Series final report

The film of the stage Celebrated like heroes The 31st edition of the Dakar, the first one in Latin-America, is now over and has seen the victories of Marc Coma in the bike category, Josef Machacek in the quad category, Giniel De Villiers in...

The film of the stage

Celebrated like heroes

The 31st edition of the Dakar, the first one in Latin-America, is now over and has seen the victories of Marc Coma in the bike category, Josef Machacek in the quad category, Giniel De Villiers in the car category and Firdaus Kabirov in the truck category. In total, 113 bikers, 13 quad riders, 91 car teams and 54 truck teams finished the rally-raid, that was notably marked by the exceptional enthusiasm the Dakar generated amongst the crowds in Argentina and in Chile.

BIKE RAID: COMA, THE VERY BEST ON TWO WHEELS

In the bike race, Marc Coma made THE performance of the year by leading the rally from start to finish. A feat unseen since 1997 in a Dakar-Dakar when someone called Stephane Peterhansel had taken command of the raid the moment he started it en route to Tambacounda. Headed for the Argentinian Pampa, Spain's Coma hit hard right away. A true slap in the face for his adversaries who suffered because of tire problems: Coma stole 41' to a desperate Despres, 1h01' to a David Casteu in tears. Only Fretigne managed to limit the damage by "only" conceding 28' to Coma.

Two weeks and a few more rear tire problems for his contenders later, the tough Catalan won his second Dakar after a last stage where he just followed his main rivals from a safe but sure distance. At the end of a well-raced raid, Coma won wisely with a 1h25' lead over Despres and 1h38' over Fretigne. Three years after his first Dakar victory, the KTM-Repsol rider gave Spain his third victory on the rally-raid.

Unable to catch up on the undoubted leader, Cyril Despres did however win 4 special stages - against 3 for Coma -, which brings his stage victory total to 20. Third of the Dakar, David Fretigne, riding his "small" Yamaha, had his best performance ever on the raid winning at the same time the 450cc category race. In the standings of this 31st edition, we will also note the presence of the best woman in the Dakar, Dutch female biker Mirjam Pol, ranking 53rd in the standings. Her countryman, Rob Van Pelt, 33rd wins the bike amateur standings that rewards those bikers who rode without assistance.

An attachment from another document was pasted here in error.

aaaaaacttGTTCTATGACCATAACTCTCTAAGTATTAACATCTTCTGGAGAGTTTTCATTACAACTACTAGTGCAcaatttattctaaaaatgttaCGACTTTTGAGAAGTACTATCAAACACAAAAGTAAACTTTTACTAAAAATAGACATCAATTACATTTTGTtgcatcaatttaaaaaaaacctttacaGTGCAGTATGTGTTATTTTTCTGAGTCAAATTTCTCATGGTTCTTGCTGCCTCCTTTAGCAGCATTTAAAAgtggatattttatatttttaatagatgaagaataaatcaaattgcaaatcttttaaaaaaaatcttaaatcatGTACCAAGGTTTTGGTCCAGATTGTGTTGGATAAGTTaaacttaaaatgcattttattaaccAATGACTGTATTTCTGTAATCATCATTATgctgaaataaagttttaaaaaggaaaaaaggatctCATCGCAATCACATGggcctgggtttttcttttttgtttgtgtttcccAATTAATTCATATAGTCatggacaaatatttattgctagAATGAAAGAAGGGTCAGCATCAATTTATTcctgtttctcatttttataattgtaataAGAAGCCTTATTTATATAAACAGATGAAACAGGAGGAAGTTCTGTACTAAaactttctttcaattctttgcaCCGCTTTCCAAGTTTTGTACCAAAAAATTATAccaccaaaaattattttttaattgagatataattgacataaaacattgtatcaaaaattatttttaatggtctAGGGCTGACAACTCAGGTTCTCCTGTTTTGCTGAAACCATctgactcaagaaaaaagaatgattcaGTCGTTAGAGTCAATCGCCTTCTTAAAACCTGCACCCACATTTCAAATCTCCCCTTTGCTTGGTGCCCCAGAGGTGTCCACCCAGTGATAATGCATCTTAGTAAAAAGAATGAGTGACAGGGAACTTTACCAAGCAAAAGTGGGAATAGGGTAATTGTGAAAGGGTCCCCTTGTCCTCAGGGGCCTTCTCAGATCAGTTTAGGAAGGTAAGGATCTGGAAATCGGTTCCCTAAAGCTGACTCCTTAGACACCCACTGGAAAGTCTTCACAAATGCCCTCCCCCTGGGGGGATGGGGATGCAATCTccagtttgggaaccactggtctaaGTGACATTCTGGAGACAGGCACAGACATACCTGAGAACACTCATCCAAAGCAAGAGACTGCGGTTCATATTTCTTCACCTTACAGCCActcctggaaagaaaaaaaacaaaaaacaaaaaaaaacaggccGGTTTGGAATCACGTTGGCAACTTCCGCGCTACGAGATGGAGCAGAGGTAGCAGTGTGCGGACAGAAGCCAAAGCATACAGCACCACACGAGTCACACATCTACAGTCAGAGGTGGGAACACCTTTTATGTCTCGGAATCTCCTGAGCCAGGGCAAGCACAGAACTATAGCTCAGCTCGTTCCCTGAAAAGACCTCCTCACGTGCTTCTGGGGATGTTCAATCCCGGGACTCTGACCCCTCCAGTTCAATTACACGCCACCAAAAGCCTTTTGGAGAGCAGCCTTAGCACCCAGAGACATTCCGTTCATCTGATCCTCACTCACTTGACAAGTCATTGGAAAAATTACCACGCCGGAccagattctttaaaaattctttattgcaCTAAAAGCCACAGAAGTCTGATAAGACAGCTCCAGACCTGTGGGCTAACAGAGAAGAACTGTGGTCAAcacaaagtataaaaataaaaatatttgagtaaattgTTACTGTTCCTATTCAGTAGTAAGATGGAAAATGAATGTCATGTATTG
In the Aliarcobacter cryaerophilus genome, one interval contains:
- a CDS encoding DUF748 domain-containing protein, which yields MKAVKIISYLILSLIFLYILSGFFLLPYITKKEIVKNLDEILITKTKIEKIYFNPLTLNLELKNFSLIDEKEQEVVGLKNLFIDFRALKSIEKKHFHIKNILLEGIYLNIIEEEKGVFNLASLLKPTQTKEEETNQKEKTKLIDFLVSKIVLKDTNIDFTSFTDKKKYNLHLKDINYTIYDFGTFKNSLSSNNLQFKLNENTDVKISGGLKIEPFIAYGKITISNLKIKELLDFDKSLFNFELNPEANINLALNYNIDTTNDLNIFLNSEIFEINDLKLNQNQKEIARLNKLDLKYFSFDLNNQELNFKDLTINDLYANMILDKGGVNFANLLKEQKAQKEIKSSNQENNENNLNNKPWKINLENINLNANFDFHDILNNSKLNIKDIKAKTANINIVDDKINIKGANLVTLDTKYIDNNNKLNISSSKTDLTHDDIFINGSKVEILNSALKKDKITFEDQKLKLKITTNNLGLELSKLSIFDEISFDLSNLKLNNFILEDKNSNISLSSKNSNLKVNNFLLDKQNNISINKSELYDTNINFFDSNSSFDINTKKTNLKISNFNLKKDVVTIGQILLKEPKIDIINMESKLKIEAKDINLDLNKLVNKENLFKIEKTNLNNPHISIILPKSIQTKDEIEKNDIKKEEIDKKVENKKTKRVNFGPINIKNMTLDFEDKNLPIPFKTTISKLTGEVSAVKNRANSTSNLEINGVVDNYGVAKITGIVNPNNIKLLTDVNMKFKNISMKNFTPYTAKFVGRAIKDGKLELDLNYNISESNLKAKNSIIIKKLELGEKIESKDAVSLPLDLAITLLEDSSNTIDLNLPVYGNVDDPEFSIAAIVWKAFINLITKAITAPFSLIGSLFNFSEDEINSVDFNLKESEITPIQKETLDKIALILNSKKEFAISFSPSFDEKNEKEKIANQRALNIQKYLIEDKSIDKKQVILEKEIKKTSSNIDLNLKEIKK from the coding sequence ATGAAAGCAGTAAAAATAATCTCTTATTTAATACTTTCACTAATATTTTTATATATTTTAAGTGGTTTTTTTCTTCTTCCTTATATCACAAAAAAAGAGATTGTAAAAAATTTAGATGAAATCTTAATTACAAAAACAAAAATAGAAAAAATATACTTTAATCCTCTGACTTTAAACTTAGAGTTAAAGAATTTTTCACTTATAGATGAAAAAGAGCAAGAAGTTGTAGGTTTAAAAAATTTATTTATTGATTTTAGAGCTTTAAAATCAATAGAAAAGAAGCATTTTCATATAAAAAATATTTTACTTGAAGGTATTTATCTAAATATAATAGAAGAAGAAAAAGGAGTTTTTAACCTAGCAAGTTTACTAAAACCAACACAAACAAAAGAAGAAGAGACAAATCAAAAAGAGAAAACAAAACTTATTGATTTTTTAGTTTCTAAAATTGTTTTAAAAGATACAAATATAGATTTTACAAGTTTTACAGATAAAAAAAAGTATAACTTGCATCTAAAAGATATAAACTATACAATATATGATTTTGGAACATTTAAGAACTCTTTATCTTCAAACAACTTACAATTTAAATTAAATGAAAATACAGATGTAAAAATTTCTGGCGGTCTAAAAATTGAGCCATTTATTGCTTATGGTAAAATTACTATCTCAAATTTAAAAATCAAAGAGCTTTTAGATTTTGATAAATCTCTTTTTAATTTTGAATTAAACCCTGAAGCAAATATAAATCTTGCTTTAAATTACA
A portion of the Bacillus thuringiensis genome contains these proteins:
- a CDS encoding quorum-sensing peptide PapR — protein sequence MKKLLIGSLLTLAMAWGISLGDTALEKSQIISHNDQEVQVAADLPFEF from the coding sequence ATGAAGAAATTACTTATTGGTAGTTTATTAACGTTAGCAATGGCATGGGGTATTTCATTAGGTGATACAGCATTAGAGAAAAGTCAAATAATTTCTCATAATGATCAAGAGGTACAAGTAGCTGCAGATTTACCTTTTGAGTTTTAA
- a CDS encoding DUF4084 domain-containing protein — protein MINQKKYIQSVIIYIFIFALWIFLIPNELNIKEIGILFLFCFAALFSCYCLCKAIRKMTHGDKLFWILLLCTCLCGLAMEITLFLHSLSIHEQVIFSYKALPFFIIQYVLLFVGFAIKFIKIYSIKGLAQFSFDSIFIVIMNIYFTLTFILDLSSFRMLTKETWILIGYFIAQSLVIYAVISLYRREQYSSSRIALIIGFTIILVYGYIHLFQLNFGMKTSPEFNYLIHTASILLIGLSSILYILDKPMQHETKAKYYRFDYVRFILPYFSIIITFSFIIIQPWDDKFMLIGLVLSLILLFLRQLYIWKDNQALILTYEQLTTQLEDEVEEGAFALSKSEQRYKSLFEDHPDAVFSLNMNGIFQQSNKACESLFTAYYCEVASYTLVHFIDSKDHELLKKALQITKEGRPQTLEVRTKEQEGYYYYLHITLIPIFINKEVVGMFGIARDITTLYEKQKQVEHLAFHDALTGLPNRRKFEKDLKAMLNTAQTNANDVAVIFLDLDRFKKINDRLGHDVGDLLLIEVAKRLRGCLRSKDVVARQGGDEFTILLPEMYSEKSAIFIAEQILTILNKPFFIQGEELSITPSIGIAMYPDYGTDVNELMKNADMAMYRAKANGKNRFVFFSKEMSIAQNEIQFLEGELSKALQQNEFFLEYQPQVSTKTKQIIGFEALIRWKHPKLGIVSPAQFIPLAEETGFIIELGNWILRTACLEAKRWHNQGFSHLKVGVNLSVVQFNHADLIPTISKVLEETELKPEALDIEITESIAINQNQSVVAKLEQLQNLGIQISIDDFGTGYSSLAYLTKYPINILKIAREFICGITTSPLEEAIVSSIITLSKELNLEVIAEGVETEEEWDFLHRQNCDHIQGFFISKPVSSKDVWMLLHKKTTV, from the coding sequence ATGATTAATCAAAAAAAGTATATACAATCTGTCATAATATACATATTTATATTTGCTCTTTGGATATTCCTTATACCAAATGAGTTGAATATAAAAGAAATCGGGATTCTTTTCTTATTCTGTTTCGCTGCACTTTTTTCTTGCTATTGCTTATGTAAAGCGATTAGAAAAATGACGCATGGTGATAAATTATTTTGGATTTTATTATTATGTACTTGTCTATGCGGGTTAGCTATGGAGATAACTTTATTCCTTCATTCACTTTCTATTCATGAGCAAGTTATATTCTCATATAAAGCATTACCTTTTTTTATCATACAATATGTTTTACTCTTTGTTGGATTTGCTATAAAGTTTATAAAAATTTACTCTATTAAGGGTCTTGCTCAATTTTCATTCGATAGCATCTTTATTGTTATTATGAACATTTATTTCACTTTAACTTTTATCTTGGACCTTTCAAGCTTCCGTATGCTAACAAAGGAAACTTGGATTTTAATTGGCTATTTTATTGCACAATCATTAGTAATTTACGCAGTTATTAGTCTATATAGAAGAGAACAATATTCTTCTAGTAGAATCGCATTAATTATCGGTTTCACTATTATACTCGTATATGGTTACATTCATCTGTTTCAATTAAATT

In the quad race, Josef Machacek was the bravest of all 13 riders to finish the Dakar - there were 25 of them at the start. The Czech who is almost 52 years old was - once again - amazingly steady, winning 4 special stages and finishing the 10 others in the Top 3. The Yamaha rider wins here his fifth Dakar. He finishes 2h35' ahead of local hero Marco Patronelli, second in the standings. The other top performer of the quad race is Elisabeth Kraft, who enters the history of the Dakar by being the first woman to finish the rally-raid on this funny machine called quad.

CAR RAID: LEARNING TO BE PATIENT

If there are areas where chance is only a marginal factor, it is indeed the world of enduro racing and mechanics. The success of Volkswagen taught those who did not know it that victories are built in the long run, especially in a race like the Dakar. The investment of the German manufacturer, whose goal was to bring the first diesel engine to victory on the most demanding of all rally-raids, started in 2003. After hesitation, progress, confirmation and tough times, it's in 2009 that the Race Touareg reached its goal by being the master of the race from the beginning till the end.

If the dramatic turn of events of stage 12 - the fatal crash of Carlos Sainz - deprived VW of a Grand Slam, the three remaining cars finished the race in the Top 6 with Giniel De Villiers and Mark Miller ranking first and second. With 10 stage victories out of 13, the crews of Kris Nissen did not leave much to their contenders. This might seem a bit harsh for the others in the race but it responds to a firm will of preserving the whole team from the worst. By the way, the profile of the new winner of the rally corresponds perfectly to the demands of the Dakar. In his five previous participations, the South-African driver gave the impression of being steady and making progress at all times; his victory this year is also the victory of his patience.